Why do some teachers insist on giving students too hard pieces?
Today I was sitting in the hallway while my daughter had orchestra and I had the misfortune of listening to an entire lesson for an adult student echoing through the door of one of the rental studios. The lesson consisted of about 15 minutes of three-octave scales, with the student demonstrating struggles in intonation, especially in the upper register. After that, the teacher had the student playing the Fugue from Bach sonata #1. Now, this student could not even play scales in tune, or even the Fugue subject in tune, so you can imagine how the triple stop chord parts went. The rest of the lesson consisted of absolutely painstaking practice on literally every single chord. The kind of practice that makes everyone want to quit the violin.
Why on earth would any teacher give a student a piece that they will never be able to play well, that is so far beyond their level? This isn't the first time I've seen this. There is one teacher (of kids) I know who does this all the time (though not quite as egregiously) and then keeps her student on that one movement for a year or more.
I understand that the student may be the one insisting on playing this repertoire, but isn't it the teacher's duty to talk them down? How does this benefit anybody? Is this really common? Is this why a lot of people end up quitting? If that had been my lesson, I would have wanted to throw my instrument out the window.
Sometimes a student or the student's parent will be pushing to the harder literature. But I agree with you Susan that this is quite a common problem with teachers. Based on what I have seen, I would guess that the majority of teachers do this.
If it was an adult student I assume that's the piece they're insisting on.
Well, they are two different skill-sets here -- the high-positions skillset of the scale, and the low-position double-stops (and a pile of other technical difficulties that don't require shifting up) of the Fugue.
One of my older teachers did this (sort of). Not pieces which were necessarily beyond my skill level, but which definitely required a higher level of focus and work that he was not putting in, nor encouraging me to put in. My lessons went a bit like this:
People take lessons for different reasons.
Whenever I read these horror stories I start to feel better about my own teaching. I also have that problem of assigning things too advanced. It's partly based on the parents' report on how far along they are in the Suzuki series, and my assumption that the student actually wants to learn the violin and put in some practice time. After a few half-wasted months I find that I often need to back up on the technical level. I am trying to train myself to follow the advice of one my somewhat famous teachers; That technique should Not be learned on the repertoire. Technique should be learned with the scales, exercises, and the etude series. Pieces and concertos intended for public performance or auditions should be at one grade/ one year lower than their current skills.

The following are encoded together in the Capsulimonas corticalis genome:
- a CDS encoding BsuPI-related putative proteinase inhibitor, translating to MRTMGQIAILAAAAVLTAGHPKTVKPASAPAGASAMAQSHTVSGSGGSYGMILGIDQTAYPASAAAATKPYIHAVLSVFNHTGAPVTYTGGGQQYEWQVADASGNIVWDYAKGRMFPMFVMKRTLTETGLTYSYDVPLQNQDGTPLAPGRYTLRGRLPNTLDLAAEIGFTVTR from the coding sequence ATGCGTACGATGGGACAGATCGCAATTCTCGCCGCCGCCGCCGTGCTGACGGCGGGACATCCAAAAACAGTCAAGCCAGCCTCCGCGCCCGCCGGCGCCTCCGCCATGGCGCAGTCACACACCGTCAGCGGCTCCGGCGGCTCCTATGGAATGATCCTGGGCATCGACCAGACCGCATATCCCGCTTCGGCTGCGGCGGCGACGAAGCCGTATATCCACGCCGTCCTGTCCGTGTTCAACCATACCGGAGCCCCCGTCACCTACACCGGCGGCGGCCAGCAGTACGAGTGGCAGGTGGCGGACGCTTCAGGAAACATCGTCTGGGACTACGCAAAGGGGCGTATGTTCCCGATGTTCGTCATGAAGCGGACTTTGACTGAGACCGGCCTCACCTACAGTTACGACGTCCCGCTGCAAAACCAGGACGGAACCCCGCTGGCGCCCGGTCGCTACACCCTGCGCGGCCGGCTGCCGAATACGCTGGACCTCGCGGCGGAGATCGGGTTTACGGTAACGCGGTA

I have to come back to this. I gave a flippant answer before, but It's been been bugging me.
I think Susan's question is legitimate, whether we're talking about kids or adults. This has been a good discussion thus far.
Why would a person's thoughts be so depressingly negative based on what they heard standing outside a studio? Especially from an adult student.
I think there are many reasons both understandable and not that this sometimes happens. I think I generally do a good job of assigning pieces at a good level for the student to master, but I know I occasionally misjudge a student.
I was just about one year into my cello studies when my teacher performed the Haydn D major cello concerto (No. 2) with our community orchestra (this was 68 years ago, before Haydn's C major cello concerto - No. 1 (which would have been a better and easier concerto for my level at the time) had been rediscovered). Right afterwards I expressed a desire to study it and so we worked on it for many months and made it through all three movements. There were many technical things I had to learn and I learned them "in situ" - but it worked pretty well. I've never performed it, but to this day I can still warm up on the first page from memory (that is, on days when my memory is still working!).
I think it's common to assign pieces that are too hard.